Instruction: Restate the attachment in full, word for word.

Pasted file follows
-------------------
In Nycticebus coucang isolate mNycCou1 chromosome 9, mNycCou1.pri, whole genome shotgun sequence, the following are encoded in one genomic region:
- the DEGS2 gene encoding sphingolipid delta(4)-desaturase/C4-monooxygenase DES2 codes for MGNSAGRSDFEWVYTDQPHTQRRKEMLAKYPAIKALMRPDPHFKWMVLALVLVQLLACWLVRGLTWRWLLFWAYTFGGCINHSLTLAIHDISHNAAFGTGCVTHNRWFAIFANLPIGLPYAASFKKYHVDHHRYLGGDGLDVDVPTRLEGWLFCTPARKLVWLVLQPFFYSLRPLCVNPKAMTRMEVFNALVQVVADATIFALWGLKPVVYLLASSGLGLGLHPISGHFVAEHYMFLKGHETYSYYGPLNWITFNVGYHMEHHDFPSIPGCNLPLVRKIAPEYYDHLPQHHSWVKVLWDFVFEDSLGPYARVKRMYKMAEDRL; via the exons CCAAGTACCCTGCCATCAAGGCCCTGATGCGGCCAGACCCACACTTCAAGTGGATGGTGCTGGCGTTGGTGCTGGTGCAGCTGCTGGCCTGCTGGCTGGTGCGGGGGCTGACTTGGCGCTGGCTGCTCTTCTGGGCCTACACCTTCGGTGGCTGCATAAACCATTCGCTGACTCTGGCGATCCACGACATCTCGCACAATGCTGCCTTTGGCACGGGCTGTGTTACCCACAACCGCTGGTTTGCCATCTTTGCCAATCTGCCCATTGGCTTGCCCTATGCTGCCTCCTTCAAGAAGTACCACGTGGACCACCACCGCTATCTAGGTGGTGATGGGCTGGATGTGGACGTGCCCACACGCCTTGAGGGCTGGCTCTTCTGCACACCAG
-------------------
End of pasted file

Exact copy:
In Nycticebus coucang isolate mNycCou1 chromosome 9, mNycCou1.pri, whole genome shotgun sequence, the following are encoded in one genomic region:
- the DEGS2 gene encoding sphingolipid delta(4)-desaturase/C4-monooxygenase DES2 codes for MGNSAGRSDFEWVYTDQPHTQRRKEMLAKYPAIKALMRPDPHFKWMVLALVLVQLLACWLVRGLTWRWLLFWAYTFGGCINHSLTLAIHDISHNAAFGTGCVTHNRWFAIFANLPIGLPYAASFKKYHVDHHRYLGGDGLDVDVPTRLEGWLFCTPARKLVWLVLQPFFYSLRPLCVNPKAMTRMEVFNALVQVVADATIFALWGLKPVVYLLASSGLGLGLHPISGHFVAEHYMFLKGHETYSYYGPLNWITFNVGYHMEHHDFPSIPGCNLPLVRKIAPEYYDHLPQHHSWVKVLWDFVFEDSLGPYARVKRMYKMAEDRL; via the exons CCAAGTACCCTGCCATCAAGGCCCTGATGCGGCCAGACCCACACTTCAAGTGGATGGTGCTGGCGTTGGTGCTGGTGCAGCTGCTGGCCTGCTGGCTGGTGCGGGGGCTGACTTGGCGCTGGCTGCTCTTCTGGGCCTACACCTTCGGTGGCTGCATAAACCATTCGCTGACTCTGGCGATCCACGACATCTCGCACAATGCTGCCTTTGGCACGGGCTGTGTTACCCACAACCGCTGGTTTGCCATCTTTGCCAATCTGCCCATTGGCTTGCCCTATGCTGCCTCCTTCAAGAAGTACCACGTGGACCACCACCGCTATCTAGGTGGTGATGGGCTGGATGTGGACGTGCCCACACGCCTTGAGGGCTGGCTCTTCTGCACACCAG